Having said all that, the most important thing when picking a bike over the components, how it looks, etc is how it fits you. Make sure you test ride all of these bikes and pick the one that you feel the most comfortable on. I really think that the DS line may be over kill for you and may be heavier as well. I'd go with the FX line as they're geared more towards fitness and riding on pretty tame terrain.

  3. #3
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    Thanks for the advice Joel. I rode the 8.2 & 8.3 DS and although I liked being able to lock out the shock on the 8.3 I didn't like the feel of the disk breaks. The store I was looking had an 8.3 FX that I sat on and liked the feel of the grips and was on sale being a 2012 100 dollars off but I didn't ride the FX model which I think I'll take your advice and go back and ride it.

    DK

  4. #4
    Senior Member catonec's Avatar
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    The 7.3 has better components and narrower tires for street riding but the alum fork may be pretty jarring.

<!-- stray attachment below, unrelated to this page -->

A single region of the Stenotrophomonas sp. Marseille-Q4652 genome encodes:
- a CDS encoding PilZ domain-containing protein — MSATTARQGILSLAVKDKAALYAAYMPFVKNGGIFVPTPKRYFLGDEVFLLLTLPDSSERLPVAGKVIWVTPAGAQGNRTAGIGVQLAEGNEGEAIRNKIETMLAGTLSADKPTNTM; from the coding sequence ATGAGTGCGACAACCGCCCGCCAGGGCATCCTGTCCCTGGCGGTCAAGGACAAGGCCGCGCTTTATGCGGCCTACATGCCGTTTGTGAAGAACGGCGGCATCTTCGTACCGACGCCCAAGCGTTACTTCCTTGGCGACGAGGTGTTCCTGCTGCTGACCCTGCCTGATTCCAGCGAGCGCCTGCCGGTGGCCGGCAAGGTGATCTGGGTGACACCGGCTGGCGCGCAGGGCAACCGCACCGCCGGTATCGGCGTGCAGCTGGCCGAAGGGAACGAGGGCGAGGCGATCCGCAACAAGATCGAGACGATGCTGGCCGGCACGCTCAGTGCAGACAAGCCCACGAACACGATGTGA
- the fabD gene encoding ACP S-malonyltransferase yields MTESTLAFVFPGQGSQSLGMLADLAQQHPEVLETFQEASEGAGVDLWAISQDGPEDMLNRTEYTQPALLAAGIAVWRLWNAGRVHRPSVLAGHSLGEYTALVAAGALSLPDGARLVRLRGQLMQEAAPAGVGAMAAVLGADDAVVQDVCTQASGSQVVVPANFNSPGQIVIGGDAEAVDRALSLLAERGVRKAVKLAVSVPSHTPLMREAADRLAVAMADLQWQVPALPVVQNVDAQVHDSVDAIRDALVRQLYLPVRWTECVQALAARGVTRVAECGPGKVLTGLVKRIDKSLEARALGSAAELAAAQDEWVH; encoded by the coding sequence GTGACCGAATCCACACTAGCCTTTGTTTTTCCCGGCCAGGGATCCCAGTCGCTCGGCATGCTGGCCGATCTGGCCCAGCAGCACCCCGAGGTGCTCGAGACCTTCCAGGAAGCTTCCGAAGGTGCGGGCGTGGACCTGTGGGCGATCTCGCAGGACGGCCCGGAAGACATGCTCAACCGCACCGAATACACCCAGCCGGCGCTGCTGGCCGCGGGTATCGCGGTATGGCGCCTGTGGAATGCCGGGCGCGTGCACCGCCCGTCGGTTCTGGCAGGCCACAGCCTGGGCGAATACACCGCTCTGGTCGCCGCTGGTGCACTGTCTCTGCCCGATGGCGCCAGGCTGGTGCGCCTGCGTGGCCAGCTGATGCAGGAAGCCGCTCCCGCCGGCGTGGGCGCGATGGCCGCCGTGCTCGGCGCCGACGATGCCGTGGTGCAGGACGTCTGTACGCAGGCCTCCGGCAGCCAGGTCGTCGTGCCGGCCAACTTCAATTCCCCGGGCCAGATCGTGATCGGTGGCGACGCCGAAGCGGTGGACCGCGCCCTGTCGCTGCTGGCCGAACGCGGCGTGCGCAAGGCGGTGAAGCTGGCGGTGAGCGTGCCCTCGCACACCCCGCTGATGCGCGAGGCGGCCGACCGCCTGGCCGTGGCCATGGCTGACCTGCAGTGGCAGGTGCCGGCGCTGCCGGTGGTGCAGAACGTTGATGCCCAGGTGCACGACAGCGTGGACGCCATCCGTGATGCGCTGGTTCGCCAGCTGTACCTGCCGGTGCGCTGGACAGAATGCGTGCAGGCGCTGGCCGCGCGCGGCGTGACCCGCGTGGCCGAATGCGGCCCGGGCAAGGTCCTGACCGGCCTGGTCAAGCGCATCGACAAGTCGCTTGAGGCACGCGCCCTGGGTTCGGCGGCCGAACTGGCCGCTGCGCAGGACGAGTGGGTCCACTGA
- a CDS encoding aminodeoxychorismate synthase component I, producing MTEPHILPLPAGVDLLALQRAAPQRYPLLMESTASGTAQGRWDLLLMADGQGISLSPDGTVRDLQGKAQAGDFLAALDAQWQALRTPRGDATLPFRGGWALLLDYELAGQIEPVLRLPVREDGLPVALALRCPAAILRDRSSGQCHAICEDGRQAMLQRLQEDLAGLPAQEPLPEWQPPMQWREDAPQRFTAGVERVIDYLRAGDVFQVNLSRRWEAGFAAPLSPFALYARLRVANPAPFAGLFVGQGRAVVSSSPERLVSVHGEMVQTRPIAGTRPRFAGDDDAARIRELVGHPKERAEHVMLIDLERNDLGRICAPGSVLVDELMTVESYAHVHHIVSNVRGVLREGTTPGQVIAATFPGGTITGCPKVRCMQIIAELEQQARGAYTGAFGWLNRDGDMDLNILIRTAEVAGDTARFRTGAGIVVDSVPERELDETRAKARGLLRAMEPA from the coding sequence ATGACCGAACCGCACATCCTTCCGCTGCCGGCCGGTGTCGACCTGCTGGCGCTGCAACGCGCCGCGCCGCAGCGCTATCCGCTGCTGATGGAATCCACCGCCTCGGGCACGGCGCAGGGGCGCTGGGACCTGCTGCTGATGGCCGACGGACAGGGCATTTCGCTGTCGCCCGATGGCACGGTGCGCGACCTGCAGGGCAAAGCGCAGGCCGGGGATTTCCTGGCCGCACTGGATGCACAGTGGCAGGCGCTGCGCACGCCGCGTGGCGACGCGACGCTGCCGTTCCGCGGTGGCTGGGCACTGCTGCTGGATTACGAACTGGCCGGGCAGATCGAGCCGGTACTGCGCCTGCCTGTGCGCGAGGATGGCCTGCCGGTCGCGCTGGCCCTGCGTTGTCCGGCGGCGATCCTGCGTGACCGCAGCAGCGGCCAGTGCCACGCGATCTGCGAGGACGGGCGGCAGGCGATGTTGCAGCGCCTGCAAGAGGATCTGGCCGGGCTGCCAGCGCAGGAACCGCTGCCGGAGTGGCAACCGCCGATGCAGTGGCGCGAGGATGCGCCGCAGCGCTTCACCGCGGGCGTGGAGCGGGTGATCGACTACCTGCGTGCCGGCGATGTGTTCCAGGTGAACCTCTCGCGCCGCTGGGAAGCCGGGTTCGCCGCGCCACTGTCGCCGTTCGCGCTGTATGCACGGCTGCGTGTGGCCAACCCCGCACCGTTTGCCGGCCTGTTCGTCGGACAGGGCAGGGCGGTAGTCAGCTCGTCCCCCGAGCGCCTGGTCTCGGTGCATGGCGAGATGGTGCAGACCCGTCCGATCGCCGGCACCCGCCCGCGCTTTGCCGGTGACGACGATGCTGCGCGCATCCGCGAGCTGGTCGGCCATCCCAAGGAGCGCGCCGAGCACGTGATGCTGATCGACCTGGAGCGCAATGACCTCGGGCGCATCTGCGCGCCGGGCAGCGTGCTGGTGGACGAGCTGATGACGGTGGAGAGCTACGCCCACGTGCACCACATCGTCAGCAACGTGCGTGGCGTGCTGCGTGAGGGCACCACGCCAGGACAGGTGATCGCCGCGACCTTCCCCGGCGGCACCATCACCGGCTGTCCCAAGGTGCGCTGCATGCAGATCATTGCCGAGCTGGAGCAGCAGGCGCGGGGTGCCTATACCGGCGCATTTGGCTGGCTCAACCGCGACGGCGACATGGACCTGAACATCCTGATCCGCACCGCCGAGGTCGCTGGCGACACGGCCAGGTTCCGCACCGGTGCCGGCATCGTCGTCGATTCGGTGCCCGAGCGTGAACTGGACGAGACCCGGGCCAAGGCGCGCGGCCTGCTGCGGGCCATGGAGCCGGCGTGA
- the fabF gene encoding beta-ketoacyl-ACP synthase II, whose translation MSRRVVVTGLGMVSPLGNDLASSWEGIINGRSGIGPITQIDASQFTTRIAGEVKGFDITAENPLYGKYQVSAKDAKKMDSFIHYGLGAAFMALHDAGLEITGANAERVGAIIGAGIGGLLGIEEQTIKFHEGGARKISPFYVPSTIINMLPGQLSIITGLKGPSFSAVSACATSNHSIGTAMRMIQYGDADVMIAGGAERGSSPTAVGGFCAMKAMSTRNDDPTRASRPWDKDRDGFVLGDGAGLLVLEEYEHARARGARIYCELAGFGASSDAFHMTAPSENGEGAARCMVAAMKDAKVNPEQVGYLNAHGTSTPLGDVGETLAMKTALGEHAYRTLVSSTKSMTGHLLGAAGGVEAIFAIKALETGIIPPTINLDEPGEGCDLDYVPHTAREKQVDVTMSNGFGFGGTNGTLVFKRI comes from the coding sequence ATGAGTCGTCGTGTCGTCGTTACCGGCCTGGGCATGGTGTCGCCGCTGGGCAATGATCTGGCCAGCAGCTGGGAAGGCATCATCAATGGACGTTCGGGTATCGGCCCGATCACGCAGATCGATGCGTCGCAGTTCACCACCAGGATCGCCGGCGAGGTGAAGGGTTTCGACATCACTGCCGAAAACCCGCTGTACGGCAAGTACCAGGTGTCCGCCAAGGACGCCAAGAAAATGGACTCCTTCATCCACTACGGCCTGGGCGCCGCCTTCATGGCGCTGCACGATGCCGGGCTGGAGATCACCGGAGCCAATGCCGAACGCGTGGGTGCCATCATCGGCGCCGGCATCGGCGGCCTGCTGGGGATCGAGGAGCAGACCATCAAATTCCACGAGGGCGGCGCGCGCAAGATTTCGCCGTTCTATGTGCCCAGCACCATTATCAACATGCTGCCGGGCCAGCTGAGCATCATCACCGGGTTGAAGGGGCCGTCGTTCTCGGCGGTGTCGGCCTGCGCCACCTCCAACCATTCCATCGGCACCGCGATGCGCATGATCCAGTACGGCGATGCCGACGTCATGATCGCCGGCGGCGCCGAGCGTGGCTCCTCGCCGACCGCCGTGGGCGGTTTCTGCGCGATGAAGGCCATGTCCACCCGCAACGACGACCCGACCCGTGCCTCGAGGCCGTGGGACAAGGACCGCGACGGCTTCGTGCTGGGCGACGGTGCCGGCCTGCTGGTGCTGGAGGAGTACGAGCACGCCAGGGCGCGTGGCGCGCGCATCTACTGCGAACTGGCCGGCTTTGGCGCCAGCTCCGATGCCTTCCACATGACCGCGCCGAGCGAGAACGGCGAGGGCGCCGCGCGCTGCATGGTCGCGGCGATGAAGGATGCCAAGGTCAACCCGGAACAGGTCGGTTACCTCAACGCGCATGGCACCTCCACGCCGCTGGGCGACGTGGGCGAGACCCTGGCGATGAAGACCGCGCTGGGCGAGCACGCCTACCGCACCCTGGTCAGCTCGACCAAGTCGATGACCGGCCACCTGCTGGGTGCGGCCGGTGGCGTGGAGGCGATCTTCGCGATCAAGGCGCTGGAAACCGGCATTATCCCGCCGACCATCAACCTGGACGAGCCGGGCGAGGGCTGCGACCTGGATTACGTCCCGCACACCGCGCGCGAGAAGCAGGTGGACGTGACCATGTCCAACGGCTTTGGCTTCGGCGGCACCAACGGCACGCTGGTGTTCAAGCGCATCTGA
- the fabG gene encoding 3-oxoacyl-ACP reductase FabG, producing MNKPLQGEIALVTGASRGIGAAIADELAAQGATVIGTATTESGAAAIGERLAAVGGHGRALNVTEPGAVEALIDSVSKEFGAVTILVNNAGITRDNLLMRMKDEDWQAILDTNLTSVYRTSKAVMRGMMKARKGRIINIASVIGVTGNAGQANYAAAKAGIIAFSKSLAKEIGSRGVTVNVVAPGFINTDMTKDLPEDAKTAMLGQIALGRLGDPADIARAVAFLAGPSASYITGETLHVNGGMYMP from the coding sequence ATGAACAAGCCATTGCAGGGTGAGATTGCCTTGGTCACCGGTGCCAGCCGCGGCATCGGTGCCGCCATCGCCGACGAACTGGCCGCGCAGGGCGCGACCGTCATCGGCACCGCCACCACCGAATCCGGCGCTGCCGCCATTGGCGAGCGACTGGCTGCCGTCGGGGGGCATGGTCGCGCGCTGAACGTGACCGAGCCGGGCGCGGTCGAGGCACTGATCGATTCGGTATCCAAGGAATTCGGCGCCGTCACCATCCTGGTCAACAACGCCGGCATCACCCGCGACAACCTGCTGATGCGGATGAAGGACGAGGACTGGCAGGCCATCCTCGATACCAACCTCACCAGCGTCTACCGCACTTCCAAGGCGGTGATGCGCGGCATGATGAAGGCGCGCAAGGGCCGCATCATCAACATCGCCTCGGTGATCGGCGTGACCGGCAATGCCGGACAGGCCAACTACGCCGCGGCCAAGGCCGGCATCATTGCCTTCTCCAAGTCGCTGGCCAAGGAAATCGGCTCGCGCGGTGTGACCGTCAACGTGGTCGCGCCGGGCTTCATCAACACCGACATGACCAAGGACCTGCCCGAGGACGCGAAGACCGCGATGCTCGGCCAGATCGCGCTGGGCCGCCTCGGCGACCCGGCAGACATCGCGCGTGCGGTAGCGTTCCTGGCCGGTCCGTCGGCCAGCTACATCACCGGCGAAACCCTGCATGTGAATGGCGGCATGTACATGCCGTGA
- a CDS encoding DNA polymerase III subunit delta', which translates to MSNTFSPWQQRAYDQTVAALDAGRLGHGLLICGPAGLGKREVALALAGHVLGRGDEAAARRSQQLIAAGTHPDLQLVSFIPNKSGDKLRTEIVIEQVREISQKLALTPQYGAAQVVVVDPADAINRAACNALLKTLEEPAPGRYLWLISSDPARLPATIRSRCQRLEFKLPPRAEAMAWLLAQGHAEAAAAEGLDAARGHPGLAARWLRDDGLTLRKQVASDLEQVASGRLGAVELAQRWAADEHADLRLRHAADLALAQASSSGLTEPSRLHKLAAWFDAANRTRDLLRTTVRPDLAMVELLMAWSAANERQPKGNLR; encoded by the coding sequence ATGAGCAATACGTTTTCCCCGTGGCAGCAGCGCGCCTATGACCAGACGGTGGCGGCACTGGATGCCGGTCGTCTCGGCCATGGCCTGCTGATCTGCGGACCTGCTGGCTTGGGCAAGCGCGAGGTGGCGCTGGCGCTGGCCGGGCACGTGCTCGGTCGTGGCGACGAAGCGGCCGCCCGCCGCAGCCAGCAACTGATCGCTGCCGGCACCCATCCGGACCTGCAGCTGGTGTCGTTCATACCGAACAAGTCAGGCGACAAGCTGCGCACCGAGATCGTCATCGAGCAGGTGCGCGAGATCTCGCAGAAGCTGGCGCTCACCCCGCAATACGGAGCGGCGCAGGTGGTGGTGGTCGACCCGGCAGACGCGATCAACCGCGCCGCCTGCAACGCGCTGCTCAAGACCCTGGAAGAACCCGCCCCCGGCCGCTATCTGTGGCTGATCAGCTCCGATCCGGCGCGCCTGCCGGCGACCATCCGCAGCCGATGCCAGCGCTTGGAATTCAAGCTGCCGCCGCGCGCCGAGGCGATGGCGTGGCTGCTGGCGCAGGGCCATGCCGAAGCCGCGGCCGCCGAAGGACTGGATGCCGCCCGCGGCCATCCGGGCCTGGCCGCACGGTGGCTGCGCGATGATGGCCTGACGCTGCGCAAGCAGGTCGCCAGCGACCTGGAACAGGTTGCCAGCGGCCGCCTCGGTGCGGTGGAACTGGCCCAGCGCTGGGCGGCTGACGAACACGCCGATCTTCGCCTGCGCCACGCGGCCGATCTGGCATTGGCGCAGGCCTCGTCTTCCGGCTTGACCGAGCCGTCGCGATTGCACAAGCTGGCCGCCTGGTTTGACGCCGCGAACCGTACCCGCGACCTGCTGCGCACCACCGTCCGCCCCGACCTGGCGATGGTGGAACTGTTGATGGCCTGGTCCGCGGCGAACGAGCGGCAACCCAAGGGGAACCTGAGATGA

I think disk brakes are way overrated.

    dont base your decision on a pair of $20 hand grips.
    2010 Kestrel RT900SL, 800k carbon, chorus/record, speedplay, zonda
    1997 Trek ZX6000, 6061w/manitou spyder, xt/xtr, time atac

  5. #5
    Drink my Koolaid MadProphet's Avatar
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    I rode most of the Treks the LBS had - and they had a good stock. From the Madrones to the FX to the DS. I chose the 8.3 DS for the components, overall feel and the fact it could, even if I never require it to, take some off-road punishment. I will admit I wish I'd had double the money and bought a dedicated flat bar road bike and a DS or MTB, but I'm loving the 8.3. The disc brakes are terrific, shifting is precise and the driveline quiet.
    I live in VERY hilly country - literally right out the front door, so there are times that a lower gear is wanted - the 22/33/44 gearset from the MTB lineup would make my hills a bit easier, but I've begun finding my legs and so the 26/31 will work - just a bit tough at the beginning. I will tell you this: a road bike, downhill on a rough paved bike trail would really pound you. I've learned that early. The Suntour fork, cheesy though it may be, makes the potholes and root raises and water damage on the trail just that much smoother. Plus it makes the curbs (down) a bit easier.
    I'm really enjoying it.
    Trek DS 8.3 -> Trek Domane 2.0 + (CrossRip Ltd or Crockett 5 Disc)
    www.ascendingparadise.com

  6. #6